if (!canvas) throw new Error(`Canvas with id ${canvasId} not found`)
canvas.width = this.width
canvas.height = this.height
const context = canvas.getContext('2d') as CanvasRenderingContext2D
const semiWidth = this.width / 2
const semiHeight = this.height / 2
const xMin = -semiWidth
const xMax = semiWidth
const yMin = -semiHeight
const yMax = semiHeight
for (let x = 0; x < this.width; x++) {
const xp = xMin + (x * (xMax - xMin)) / this.width
for (let y = 0; y < this.height; y++) {
const yp = yMax - (y * (yMax - yMin)) / this.height
if (set(new Point(xp, yp))) context.fillRect(x, y, 1, 1)
}
}
}
clear(canvasId: string) {
const canvas = document.getElementById(canvasId) as HTMLCanvasElement
if (!canvas) throw new Error(`Canvas with id ${canvasId} not found`)
const context = canvas.getContext('2d') as CanvasRenderingContext2D
context.clearRect(0, 0, this.width, this.height)
}
}

In the `draw`

function, a `canvas`

having the same width and the same height as the *Euclidean plane* container is created. Then each point in pixels `(x,y)`

of the `canvas`

is replaced by a black point if it belongs to the `set`

. `xMin`

, `xMax`

, `yMin`

and `yMax`

are the bounding values illustrated in the figure of the *Euclidean plane* above.

Running the code below:

euclideanPlane = new Plane(200, 200)
euclideanPlane.draw(disk(new Point(0, 0), 50), 'disk')

where `disk`

is the `id`

of the canvas:

<canvas id="disk"></canvas>

gives the following result:

A *horizontal* or a *vertical* half-plane is either of the two subsets into which a plane divides the Euclidean space. A *horizontal* half-plane is either of the two subsets into which a plane divides the Euclidean space through a line perpendicular with the *Y axis* like in the figure above. A *vertical* half-plane is either of the two subsets into which a plane divides the Euclidean space through a line perpendicular with the *X axis*.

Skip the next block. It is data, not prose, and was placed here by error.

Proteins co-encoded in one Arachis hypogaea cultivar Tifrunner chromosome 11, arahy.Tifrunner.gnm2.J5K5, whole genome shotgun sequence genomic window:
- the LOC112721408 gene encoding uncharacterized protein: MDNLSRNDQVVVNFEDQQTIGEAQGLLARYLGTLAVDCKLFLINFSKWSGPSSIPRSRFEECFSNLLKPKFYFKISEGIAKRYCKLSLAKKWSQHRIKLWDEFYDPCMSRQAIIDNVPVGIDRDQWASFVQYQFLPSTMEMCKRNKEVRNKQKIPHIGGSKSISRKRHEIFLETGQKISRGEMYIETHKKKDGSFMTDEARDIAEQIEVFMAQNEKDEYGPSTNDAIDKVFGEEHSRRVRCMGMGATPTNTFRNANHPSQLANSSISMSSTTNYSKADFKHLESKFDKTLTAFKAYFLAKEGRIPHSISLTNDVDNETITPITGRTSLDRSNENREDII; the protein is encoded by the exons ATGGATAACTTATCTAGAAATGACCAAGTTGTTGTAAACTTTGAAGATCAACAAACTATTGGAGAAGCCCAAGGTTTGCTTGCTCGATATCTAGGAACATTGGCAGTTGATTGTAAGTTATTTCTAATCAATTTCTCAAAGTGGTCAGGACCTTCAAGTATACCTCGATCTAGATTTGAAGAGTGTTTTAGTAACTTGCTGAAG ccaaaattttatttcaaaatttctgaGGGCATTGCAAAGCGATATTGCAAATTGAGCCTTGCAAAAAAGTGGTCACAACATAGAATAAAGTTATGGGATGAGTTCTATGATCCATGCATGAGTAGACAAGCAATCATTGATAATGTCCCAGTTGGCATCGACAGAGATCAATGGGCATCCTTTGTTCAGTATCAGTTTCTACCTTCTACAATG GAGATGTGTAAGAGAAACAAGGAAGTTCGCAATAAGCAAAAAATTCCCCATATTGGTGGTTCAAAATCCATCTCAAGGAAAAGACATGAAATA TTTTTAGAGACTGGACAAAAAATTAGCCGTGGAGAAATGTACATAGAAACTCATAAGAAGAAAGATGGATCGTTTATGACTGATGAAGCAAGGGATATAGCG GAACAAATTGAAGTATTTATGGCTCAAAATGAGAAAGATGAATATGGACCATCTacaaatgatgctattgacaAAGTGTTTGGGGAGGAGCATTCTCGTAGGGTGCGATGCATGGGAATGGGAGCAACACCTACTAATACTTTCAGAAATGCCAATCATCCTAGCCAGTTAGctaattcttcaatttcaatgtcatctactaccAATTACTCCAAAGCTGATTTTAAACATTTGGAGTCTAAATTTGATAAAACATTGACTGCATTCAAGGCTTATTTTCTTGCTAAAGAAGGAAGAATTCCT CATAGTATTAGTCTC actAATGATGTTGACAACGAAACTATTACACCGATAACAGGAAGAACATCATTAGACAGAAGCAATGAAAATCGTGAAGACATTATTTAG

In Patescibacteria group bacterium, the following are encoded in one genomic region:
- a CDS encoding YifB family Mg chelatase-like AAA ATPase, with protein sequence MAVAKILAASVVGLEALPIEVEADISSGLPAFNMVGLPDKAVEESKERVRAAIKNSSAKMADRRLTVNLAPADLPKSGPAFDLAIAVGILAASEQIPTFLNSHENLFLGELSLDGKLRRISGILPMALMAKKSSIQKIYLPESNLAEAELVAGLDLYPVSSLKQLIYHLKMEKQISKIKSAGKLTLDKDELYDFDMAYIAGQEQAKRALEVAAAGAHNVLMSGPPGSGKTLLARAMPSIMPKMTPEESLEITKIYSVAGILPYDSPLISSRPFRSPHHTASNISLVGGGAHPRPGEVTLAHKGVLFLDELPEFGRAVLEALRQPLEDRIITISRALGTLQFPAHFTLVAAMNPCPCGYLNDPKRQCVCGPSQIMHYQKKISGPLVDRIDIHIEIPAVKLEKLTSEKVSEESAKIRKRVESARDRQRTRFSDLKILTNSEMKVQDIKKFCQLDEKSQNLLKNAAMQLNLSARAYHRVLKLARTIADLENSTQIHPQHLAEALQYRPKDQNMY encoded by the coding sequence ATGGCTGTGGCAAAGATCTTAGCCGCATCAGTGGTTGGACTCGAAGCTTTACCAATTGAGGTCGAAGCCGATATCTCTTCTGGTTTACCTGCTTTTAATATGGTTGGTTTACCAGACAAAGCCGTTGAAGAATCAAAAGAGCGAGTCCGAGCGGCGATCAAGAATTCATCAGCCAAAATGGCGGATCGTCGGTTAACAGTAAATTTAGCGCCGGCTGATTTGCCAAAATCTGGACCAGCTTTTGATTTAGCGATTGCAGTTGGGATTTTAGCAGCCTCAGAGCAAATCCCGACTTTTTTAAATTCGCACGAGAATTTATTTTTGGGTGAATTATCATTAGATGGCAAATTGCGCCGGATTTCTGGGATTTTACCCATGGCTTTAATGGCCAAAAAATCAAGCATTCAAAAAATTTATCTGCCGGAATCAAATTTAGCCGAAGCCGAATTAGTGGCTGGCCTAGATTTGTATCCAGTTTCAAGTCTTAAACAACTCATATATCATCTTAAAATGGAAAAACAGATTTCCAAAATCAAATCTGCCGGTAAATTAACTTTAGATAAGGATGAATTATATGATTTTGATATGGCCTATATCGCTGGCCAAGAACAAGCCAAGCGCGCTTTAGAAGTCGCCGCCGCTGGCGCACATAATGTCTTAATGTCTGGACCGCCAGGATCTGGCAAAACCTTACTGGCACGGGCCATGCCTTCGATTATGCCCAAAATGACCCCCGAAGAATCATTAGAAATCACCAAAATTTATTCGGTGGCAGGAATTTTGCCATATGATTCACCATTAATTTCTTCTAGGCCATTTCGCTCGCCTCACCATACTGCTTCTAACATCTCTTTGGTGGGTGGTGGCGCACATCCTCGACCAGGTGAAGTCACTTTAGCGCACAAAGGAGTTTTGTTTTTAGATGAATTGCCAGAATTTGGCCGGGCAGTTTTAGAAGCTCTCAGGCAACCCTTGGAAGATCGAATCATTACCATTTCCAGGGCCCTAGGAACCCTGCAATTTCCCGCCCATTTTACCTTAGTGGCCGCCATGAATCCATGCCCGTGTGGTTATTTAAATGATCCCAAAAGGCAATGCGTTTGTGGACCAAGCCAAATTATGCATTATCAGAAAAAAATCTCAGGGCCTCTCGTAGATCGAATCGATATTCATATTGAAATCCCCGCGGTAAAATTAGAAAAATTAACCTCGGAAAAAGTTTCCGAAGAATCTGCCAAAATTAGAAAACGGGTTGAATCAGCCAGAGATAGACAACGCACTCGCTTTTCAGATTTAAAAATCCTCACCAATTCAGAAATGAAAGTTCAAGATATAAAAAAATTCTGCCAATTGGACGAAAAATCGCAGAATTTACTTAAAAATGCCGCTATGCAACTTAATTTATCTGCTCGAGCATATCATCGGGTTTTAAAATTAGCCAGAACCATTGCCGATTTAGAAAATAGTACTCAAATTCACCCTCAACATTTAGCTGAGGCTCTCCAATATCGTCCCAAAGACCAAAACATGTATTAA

In this section, we will set up the *Characteristic functions* of the *horizontal* and *vertical* half-planes, draw them in a HTML5 page and see what we can do if we combine them with the *disk* subset.

Let `HorizontalHalfPlane`

be the *Characteristic function* of a *horizontal* half-plane. The implementation of `HorizontalHalfPlane`

in TypeScript is as follows:

const horizontalHalfPlane = (y: number, isLowerThan: boolean) =>
(p: Point) => (isLowerThan ? p.y <= y : p.y >= y)

Thus, running the code below:

euclideanPlane.draw(horizontalHalfPlane(0, true),'hhp')

where `hhp`

is the `id`

of the canvas:

<canvas id="hhp"></canvas>

gives the following result:

Let `VerticalHalfPlane`

be the *Characteristic function* of a *vertical* half-plane. The implementation of `VerticalHalfPlane`

in TypeScript is as follows:

const verticalHalfPlane = (x: number, isLowerThan: boolean) =>
(p: Point) => (isLowerThan ? p.x <= x : p.x >= x)

Thus, running the code below:

euclideanPlane.draw(verticalHalfPlane(0, false),'vhp')

where `vhd`

is the `id`

of the canvas:

<canvas id="vhd"></canvas>

gives the following result:

In the first section of the article, we set up basic binary operations on sets. Thus, by combining the intersection of a `disk`

and a `half-plane`

for example, we can draw the half-disk subset.

Therefore, running the sample below:

euclideanPlane.draw(set.intersection(disk(new Point(0, 0), 50),
verticalHalfPlane(0, false)), 'hd')

where `hd`

is the `id`

of the canvas:

<canvas id="hd"></canvas>

gives the following result:

This section presents functions on the sets in the Euclidean plane.

#### Translate

Let `translatePoint`

be the function that translates a point in the plane. In Euclidean geometry, `translatePoint`

is a function that moves a given point a constant distance in a specified direction. Thus the implementation in TypeScript is as follows:

const translatePoint = (deltax: number, deltay: number) =>
(p: Point) => new Point(p.x + deltax, p.y + deltay)

where `(deltax, deltay)`

is the constant vector of the translation.

Let `translate`

be the function that translates a set in the plane. This function is simply implemented as follows in TypeScript:

const translate = (e: PlaneSet, deltax: number, deltay: number) =>
(p: Point) => e(translatePoint(-deltax, -deltay)(p))

`translate`

takes as parameters `deltax`

which is the delta distance in the first Euclidean dimension and `deltay`

which is the delta distance in the second Euclidean dimension. If a point *P (x, y)* is translated in a set *S*, then its coordinates will change to *(x', y') = (x, delatx, y, deltay)*. Thus, the point *(x' - delatx, y' - deltay)* will always belong to the set *S*. In set algebra, `translate`

is called isomorph, in other words, the set of all translations forms the *translation group T*, which is isomorphic to the space itself. This explains the main logic of the function.